I am searching for a way to read and parse a lot of data when the spring boot app is starting and be able to use these data later in other classes.

I started with a class DataRepository.java and annotated it with @Service to be able to inject it later. I'm planning to read the data here and to inject it in any other class I need the data.

But how can I achieve to parse the data just once and at app startup? The spring boot app should only be reachable if the parsing is done.

up vote 3 down vote accepted

Your approach with @Service is 100% appropriate.

By default all beans are singletons, so if you parse data on bean creation (in constructor) it will be parsed only once, and this info can be used in other beans by simple injection.

Please note that if during data parsing you have to use other beans, you should be confident that all beans are completely constructed. For that you should use approach proposed by @jreznot: https://stackoverflow.com/a/51783858/5289288

  • 1
    Ahh ok, I just generated a random value as test data and injected my service in different controllers and the value is always the same so I'm more than convinced. Thank you! – user2170547 Aug 10 at 10:44
  • This is not answer for > But how can I achieve to parse the data just once and at app startup? – jreznot Aug 10 at 10:49
  • @jreznot since bean is singleton, it's constructor is called only once, so all the code is ran only once. Is that clearer? – Max Farsikov Aug 10 at 10:53

You can use ContextStartedEvent and handle it:

@Component
public class ContextStartedListener implements ApplicationListener<ContextStartedEvent> {
    @Override
    public void onApplicationEvent(ContextStartedEvent cse) {
        System.out.println("Handling context start event. ");
    }
}

See also: https://www.baeldung.com/spring-events

You can use PostConstruct on any bean. For example

@Component
class DataLoad {

 ......
 ......


  @PostConstruct
  public void parseData() {

    ...... do your stuff here.......
  }
}

With this the code inside parseData will be called only once. This is a very common way to do things in scenarios like when you want to load some configuration data from database at the start of the application and do it only once. In these cases you can @Autowired the repository class to the same class and use that in your @PostConstruct method and get data

  • You cannot use beans from @PostConstruct. There is no guarantee that dependencies of the class are initialized. – jreznot Aug 10 at 10:48
  • 1
    when you add that as a dependency in the class (using @Autowired), spring will intialize that first. – pvpkiran Aug 10 at 10:55
  • There is no order of execution defined for beans both having @PostConstruct – jreznot Aug 10 at 10:56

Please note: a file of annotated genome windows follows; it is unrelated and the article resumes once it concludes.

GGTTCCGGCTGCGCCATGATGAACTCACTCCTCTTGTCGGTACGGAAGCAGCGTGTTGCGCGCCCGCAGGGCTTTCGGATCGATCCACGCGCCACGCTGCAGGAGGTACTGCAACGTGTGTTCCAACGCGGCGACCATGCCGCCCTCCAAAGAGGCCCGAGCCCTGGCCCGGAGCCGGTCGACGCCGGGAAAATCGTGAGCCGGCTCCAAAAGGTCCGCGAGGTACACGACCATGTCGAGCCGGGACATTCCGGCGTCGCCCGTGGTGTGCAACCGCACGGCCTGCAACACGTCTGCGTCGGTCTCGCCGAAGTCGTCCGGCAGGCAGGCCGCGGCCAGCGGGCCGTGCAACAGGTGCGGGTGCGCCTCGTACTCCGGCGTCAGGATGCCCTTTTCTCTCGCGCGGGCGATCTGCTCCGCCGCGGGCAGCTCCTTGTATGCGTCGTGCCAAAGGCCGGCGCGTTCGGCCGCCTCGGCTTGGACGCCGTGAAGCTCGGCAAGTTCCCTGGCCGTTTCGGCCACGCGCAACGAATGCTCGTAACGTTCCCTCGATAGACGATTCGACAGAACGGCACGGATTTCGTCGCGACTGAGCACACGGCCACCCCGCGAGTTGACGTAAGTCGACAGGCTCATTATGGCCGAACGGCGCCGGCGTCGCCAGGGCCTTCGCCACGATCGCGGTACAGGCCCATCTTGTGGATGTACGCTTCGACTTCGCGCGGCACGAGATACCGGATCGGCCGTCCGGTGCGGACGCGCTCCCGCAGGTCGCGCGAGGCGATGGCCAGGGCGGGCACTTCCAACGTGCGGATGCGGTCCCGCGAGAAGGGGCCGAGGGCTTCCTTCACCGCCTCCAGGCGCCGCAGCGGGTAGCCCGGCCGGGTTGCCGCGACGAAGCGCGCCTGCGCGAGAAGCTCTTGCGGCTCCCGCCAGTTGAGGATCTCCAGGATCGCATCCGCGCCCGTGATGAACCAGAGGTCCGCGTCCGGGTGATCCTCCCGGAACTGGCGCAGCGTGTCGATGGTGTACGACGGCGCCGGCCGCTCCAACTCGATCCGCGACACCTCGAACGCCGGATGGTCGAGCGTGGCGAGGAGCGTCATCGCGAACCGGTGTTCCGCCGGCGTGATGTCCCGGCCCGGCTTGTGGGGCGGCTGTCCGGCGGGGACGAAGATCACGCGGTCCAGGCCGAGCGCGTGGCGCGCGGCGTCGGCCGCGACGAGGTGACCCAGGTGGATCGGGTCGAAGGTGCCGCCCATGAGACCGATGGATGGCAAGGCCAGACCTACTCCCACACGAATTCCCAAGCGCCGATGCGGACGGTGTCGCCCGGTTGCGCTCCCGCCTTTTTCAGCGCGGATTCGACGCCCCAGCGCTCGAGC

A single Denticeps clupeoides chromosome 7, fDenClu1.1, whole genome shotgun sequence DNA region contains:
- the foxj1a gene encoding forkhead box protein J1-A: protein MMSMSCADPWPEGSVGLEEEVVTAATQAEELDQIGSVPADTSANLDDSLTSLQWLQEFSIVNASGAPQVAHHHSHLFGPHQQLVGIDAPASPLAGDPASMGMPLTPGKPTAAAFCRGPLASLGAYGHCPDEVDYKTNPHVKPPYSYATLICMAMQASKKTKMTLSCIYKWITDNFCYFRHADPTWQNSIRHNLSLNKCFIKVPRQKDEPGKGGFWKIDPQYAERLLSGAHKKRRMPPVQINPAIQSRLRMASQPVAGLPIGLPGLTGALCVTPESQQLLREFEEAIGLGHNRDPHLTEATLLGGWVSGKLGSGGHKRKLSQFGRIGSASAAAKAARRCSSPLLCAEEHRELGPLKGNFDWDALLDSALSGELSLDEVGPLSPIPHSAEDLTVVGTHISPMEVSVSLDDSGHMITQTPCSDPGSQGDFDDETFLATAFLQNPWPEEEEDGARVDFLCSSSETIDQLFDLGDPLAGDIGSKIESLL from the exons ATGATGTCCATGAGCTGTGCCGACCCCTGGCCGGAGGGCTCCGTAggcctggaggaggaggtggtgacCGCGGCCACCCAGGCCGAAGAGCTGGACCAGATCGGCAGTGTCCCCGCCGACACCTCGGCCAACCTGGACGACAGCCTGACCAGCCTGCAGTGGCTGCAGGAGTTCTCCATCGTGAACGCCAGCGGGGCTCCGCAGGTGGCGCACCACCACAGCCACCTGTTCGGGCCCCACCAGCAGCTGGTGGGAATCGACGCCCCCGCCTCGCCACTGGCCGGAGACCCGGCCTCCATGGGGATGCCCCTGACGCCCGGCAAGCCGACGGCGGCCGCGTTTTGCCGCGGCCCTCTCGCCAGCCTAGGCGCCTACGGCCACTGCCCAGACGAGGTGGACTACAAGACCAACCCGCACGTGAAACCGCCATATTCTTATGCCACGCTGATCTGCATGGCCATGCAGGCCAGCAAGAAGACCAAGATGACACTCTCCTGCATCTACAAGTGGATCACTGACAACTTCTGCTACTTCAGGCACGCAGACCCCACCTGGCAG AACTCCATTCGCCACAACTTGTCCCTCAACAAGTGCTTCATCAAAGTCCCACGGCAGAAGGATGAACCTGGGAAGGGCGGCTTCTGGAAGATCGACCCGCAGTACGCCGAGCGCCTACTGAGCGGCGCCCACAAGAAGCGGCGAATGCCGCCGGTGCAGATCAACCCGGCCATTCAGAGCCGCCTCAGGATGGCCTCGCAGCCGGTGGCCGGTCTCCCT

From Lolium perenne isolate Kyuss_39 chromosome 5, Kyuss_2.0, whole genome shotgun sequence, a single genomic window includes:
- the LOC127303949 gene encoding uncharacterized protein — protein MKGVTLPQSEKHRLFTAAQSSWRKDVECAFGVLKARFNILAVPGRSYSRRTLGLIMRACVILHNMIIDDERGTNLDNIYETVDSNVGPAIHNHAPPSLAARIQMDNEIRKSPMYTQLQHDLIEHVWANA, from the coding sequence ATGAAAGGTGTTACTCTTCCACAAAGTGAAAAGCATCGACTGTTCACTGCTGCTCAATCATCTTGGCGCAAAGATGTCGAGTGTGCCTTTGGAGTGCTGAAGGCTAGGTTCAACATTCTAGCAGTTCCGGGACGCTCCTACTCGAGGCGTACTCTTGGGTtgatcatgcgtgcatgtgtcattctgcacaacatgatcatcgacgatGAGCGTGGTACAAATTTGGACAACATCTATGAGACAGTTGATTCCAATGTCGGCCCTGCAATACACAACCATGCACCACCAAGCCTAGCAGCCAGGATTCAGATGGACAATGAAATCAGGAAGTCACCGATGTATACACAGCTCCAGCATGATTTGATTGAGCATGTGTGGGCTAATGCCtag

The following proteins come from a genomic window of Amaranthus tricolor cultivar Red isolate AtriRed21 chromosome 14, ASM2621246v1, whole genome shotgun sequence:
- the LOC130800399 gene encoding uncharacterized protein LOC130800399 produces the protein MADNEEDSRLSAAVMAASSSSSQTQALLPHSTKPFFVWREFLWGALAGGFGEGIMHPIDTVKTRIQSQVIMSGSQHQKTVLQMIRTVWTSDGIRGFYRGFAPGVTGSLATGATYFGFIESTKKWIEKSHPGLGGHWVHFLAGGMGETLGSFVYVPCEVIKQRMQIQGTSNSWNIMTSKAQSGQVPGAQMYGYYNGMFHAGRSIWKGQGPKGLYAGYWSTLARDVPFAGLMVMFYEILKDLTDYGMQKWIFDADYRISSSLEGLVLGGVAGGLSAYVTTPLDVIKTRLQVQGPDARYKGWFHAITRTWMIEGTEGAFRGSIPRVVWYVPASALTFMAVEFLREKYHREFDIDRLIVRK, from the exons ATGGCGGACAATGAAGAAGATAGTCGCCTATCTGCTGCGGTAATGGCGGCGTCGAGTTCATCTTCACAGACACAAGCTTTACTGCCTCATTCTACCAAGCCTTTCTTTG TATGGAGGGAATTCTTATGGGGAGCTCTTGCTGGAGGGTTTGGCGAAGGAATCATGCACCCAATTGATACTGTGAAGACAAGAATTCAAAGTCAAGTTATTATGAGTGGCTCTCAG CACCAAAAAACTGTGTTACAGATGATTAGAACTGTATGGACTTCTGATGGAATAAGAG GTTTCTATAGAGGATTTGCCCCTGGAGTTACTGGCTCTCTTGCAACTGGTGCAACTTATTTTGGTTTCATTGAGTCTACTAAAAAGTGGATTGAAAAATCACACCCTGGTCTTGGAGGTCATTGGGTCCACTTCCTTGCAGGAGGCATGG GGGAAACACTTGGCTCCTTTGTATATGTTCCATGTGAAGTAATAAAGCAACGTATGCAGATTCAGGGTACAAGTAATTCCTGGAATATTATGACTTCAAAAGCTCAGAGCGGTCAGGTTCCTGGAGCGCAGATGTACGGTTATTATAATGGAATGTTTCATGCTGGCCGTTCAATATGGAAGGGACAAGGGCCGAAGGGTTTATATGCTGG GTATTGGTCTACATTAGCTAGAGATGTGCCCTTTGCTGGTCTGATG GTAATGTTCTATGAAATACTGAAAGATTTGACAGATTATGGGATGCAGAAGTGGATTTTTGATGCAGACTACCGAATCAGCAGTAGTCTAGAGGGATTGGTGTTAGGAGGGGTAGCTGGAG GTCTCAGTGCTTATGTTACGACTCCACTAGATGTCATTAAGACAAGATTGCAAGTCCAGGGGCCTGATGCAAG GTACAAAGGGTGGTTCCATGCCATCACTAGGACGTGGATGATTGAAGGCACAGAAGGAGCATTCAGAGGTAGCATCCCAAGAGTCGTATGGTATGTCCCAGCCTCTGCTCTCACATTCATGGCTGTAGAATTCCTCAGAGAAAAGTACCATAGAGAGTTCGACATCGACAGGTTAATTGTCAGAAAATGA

By default all beans in spring context are singletons. Spring guarantees that it will creates a bean just ones during context loading. For example if you will have few contexts in your application it creates one instance for every context.

If you have just one context you can use these approaches:

  • initialize data in constructor. Data will initialized and ready to use just after bean's instance creation.

    @Component
    public class DataRepository {
    
       public DataRepository() {
           ... init data
       }
    }
    
  • use @Bean annotation withinit method. Allows you don't stick to Spring in your data repository and initialize data after all beans were created.

     public class DataRepository {
    
          public void init() {
                ... init data
          }
     }
    
    @Configuration
    public class DataRepositoryConfiguration {
    
         @Bean(initMethod = "init")
         public DataRepository dataRepository() {
            return new DataRepository();
         }
    
  • use @Bean annotation and invoke init method. Allows you don't stick to Spring in your data repository, but @Autowired field will uninitialized.

    public class DataRepository {
    
          public void init() {
                ... init data
          }
     }
    
    @Configuration
    public class DataRepositoryConfiguration {
         @Bean
         public DataRepository dataRepository() { 
            DataRepository dr = new new DataRepository();
            dr.init();
            return dr;
         }
    
    }
    
  • use @PostConstruct annotation. Initialize data after all beans was created.

    public class DataRepository {
    
       @PostConstruct
       public void init() {
          ... init data
       }
    }
    

Exception thrown during initializing will stop Spring's context initializing

  • 1
    You cannot use beans from @PostConstruct. There is no guarantee that dependencies of the class are initialized. – jreznot Aug 10 at 10:50
  • @jreznot Agree, but it fair for @Autowired fields, but not for @Autowire constructor. Original question was about initializing data just ones. – Vlad Bochenin Aug 10 at 10:54

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